Although it isn't considered to be a dystonia, hemifacial spasm can cause similar symptoms, with repetitive twitching of the muscles on one side of the face, usually around the eyes and mouth. It can respond well to botulinum toxin injections.
Laryngeal dystonia is a type of focal dystonia that causes the muscles of the voice box (larynx) to spasm. Your voice can either sound ‘strangled’ or very quiet and ‘breathy’, depending on whether the muscles of your larynx spasm outwards or inwards.
Writer’s cramp, also known as task-specific dystonia, is a type of focal dystonia that causes involuntary cramps and movements in the muscles of the arm and wrist.
As the name suggests, writer’s cramp usually affects people who do a lot of writing. Other less well-known types of task-specific dystonia include:
As in other types of late-onset dystonias, tremor (shaking) may also be a prominent feature.
Myoclonus dystonia is a rare type of segmental dystonia that affects the muscles in the arms, neck and torso.
Segmental dystonia affects two or more connected parts of the body. It causes sudden 'jerk-like' spasms that are similar to the spasms that someone has when they get an electric shock.
Oromandibular dystonia is a type of segmental dystonia that affects the lower facial muscles, tongue or jaw.
It can cause a number of different facial distortions, including grimacing and lip pursing. The jaw can repeatedly open and close or pull outwards and upwards. Tongue movements can be continuous or occur intermittently.
In some cases, the symptoms of oromandibular dystonia only occur when your mouth is being used, such as while eating or talking. In other cases, the symptoms may be improved by talking or chewing.
If you have oromandibular dystonia, you may also have difficulty swallowing (dysphagia).
Paroxysmal dystonia is a rare type of dystonia where muscle spasms and unusual body movements only occur at certain times. The sudden onset of symptoms is known as an attack.
The symptoms of paroxysmal dystonia can be similar to the symptoms of an epileptic fit. However, during an attack, only your muscles will be affected. Unlike epilepsy, you won't lose consciousness and you'll remain fully aware of your surroundings. Attacks can last from a few minutes to several hours.
Certain situations or substances can trigger an attack of paroxysmal dystonia including:
Dystonia can be primary or secondary depending on whether it's been passed down through the family or caused by another underlying condition.
Most cases of primary dystonia are thought to be caused by problems with a part of the brain called the basal ganglia.
The basal ganglia is a collection of brain cells deep within the brain which influences other parts of the brain that control muscles. This is done by using special messenger-chemicals called neurotransmitters.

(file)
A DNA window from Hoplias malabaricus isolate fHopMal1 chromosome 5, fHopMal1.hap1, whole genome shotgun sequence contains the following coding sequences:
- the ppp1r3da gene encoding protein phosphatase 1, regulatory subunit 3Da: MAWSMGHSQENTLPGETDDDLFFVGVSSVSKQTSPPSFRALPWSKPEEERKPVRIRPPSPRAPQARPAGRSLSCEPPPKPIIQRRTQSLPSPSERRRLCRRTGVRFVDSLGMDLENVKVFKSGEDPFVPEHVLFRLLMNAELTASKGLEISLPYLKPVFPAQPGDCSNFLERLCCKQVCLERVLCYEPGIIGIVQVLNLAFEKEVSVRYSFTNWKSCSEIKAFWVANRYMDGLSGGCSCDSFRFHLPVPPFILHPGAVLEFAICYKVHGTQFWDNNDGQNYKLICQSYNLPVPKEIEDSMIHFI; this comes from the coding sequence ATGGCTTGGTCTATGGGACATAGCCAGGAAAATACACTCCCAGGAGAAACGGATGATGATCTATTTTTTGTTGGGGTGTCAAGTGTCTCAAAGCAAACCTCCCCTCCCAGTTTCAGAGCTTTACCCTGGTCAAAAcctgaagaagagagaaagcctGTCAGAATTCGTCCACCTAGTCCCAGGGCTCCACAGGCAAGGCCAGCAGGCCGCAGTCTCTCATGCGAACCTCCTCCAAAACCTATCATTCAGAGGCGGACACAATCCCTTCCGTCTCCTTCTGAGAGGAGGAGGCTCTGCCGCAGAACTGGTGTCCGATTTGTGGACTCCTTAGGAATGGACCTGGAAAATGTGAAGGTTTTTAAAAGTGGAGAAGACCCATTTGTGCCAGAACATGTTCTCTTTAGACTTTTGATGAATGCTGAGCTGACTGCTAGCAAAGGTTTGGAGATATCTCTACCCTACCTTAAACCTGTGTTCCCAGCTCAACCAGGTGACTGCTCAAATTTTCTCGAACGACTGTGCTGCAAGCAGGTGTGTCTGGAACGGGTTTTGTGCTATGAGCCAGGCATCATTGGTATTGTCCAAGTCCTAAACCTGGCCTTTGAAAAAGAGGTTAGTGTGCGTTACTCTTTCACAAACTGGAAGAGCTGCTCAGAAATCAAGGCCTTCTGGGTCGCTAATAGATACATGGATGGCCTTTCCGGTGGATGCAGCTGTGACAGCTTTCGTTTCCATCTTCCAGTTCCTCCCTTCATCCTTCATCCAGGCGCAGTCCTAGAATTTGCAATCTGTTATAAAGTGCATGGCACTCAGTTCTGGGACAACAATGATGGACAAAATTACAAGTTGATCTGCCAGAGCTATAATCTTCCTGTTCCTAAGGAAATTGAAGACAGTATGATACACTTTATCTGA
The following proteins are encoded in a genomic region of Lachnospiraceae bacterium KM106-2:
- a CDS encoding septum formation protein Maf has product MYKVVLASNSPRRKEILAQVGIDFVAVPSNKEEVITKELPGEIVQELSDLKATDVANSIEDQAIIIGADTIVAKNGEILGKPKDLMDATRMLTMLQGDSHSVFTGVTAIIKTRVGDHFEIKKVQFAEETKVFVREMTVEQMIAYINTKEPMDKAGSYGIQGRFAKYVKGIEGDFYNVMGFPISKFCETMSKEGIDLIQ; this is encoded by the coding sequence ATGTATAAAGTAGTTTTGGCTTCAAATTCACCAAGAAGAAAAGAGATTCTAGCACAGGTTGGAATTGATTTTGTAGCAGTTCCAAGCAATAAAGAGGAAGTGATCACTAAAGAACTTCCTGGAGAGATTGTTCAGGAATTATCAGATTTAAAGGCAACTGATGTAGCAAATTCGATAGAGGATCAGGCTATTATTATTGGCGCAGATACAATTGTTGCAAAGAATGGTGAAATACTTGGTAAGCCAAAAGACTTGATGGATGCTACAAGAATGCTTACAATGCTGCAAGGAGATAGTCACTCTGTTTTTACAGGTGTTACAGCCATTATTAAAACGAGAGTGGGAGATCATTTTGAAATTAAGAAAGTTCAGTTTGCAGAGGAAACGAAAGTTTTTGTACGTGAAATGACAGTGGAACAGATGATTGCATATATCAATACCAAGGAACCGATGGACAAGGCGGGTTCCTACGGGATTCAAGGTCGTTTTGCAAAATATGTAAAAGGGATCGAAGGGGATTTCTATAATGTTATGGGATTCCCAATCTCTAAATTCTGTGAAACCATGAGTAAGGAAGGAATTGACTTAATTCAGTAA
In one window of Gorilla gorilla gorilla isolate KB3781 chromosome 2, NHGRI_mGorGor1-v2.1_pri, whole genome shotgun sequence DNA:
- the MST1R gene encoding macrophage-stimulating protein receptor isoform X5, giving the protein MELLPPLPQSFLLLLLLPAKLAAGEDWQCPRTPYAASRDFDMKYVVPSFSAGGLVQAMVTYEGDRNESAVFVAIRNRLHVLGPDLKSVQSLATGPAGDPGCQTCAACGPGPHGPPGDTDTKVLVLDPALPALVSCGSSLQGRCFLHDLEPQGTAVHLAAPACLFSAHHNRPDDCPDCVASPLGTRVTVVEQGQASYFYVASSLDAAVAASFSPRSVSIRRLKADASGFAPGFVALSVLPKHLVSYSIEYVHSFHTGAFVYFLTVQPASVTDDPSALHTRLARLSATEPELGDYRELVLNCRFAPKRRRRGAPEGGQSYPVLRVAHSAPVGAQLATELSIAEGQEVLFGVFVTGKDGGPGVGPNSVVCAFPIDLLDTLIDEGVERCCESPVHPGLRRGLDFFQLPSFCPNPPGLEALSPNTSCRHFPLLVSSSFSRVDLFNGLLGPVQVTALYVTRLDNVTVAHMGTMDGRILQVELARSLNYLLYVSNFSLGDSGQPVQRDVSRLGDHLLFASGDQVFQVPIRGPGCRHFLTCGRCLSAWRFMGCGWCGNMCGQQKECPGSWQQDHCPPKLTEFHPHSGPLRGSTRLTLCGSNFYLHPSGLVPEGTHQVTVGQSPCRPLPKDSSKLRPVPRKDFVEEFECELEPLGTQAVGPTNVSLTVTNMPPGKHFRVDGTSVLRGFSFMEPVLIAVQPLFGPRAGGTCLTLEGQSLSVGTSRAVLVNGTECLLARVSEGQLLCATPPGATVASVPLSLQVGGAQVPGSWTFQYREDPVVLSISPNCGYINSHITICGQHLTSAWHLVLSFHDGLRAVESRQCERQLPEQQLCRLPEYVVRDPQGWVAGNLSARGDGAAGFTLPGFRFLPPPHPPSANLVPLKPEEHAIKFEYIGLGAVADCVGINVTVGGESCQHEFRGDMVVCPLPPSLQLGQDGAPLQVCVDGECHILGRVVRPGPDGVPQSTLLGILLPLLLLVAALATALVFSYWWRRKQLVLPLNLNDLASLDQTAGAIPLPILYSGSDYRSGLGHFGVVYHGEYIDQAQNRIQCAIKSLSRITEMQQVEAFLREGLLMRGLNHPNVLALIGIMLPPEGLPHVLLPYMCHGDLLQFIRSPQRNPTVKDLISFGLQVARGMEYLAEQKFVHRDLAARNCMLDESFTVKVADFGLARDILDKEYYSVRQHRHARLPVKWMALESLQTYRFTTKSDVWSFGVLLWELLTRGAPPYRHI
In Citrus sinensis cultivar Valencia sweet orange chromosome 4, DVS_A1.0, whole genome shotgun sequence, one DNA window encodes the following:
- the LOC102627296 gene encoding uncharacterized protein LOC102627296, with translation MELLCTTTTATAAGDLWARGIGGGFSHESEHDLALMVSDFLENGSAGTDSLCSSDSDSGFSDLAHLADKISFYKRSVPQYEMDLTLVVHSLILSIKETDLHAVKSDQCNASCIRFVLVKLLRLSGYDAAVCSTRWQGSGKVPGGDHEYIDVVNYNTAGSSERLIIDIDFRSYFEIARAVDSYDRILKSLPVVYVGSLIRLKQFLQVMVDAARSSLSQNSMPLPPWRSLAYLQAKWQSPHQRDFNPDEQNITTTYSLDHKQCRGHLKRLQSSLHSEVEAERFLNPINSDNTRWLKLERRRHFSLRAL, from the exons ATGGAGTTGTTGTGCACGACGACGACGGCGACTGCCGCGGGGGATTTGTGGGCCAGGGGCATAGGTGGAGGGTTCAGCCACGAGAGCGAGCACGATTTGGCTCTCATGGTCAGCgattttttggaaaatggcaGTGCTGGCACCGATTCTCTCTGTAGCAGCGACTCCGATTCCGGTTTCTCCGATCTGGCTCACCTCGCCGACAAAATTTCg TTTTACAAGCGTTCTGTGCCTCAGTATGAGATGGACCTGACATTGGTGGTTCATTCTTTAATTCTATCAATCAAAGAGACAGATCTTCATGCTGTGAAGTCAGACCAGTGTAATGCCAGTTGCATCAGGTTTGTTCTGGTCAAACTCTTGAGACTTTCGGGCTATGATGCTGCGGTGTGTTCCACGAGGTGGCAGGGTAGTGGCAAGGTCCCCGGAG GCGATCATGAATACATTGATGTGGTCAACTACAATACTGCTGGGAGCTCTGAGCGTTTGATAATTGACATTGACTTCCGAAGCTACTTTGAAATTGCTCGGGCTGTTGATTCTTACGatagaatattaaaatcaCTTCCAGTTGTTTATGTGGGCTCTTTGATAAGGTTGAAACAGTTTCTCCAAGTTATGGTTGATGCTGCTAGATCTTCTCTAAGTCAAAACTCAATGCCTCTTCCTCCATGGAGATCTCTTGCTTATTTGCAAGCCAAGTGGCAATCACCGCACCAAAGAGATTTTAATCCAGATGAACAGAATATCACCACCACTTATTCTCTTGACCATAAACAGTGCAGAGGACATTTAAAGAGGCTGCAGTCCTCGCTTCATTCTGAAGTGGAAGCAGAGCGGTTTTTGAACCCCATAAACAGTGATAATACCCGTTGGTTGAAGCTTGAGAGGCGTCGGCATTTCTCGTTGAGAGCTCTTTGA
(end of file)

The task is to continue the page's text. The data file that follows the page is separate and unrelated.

There are currently at least 12 types (or sub-types) of dystonia that are linked to genetic mutations, including generalised dystonia, dopa-responsive dystonia and paroxysmal dystonia.
Read more about the different types of dystonia.
The genes responsible for these types of dystonia are passed down through families in a pattern that's known as autosomal dominant. This means that if you have one of these abnormal genes, there's a 1 in 2 chance that your children will inherit that gene and develop dystonia.
Late-onset primary dystonia is poorly understood and its cause (or causes) are unknown.
Secondary dystonia, also known as acquired dystonia, can have a wide range of causes including:
Diagnosing dystonia isn't straightforward. It involves using a stepwise approach that starts by identifying the precise nature and specific features of your movement disorders.
The specialist will then try to identify which type of dystonia classification your movement disorders fall into, taking into consideration a number of factors including:
It's important to confirm whether you have primary or secondary dystonia to help determine the type of treatment you need.
In primary dystonia, muscle spasms are the only symptom and there's no other associated condition. Secondary dystonia is caused by an underlying health condition, injury or some other type of damage.
If you have the typical signs of late-onset focal dystonia, you may not need to have specific investigations. However, you may need to have a series of tests and examinations to confirm whether you have primary or secondary dystonia. These tests are described below.
If you have early-onset dystonia, you may also be given a course of medication called [levodopa]. If your symptoms suddenly improve after taking levodopa, a confident diagnosis of dopa-responsive dystonia can be made.
There are a number of treatment techniques that can help control the involuntary movements and spasms of dystonia, including physical therapy, medication, and in some cases, surgery.
The aim is to provide relief from the abnormal movements and postures of dystonia, plus any associated pain and discomfort.
In some cases, other conditions that arise due to dystonia, such as depression, may also need to be treated.
Treatment for dystonia should be based on the individual and their specific needs. As different people respond differently to different treatments, it may be necessary to try several options to find out which one works best.
There are four main types of treatment for dystonia. They are:
Wherever possible, physiotherapy, medication or botulinum medication will be used to treat dystonia rather than surgery, particularly in the case of children and young people.
Each type of treatment is discussed in more detail below.